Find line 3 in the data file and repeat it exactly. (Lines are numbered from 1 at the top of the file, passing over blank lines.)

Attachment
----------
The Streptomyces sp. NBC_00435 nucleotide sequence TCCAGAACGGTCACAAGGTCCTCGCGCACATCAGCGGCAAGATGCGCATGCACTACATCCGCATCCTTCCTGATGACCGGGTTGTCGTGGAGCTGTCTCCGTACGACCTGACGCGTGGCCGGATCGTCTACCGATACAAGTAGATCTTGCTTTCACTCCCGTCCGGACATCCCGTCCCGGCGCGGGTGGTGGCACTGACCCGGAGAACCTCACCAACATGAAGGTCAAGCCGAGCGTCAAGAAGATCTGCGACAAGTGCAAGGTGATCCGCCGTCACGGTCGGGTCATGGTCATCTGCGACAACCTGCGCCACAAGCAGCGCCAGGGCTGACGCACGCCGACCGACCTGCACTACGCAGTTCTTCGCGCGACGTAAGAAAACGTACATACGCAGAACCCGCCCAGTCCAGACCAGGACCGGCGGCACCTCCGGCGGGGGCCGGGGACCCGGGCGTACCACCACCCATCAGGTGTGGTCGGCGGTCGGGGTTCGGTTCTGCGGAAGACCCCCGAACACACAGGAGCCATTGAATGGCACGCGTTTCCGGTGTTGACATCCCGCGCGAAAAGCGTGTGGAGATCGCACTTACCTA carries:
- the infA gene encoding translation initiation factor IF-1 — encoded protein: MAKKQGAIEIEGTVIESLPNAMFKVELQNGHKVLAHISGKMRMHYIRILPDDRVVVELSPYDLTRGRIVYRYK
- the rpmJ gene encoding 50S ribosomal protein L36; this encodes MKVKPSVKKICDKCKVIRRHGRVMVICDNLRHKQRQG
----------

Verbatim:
- the rpmJ gene encoding 50S ribosomal protein L36; this encodes MKVKPSVKKICDKCKVIRRHGRVMVICDNLRHKQRQG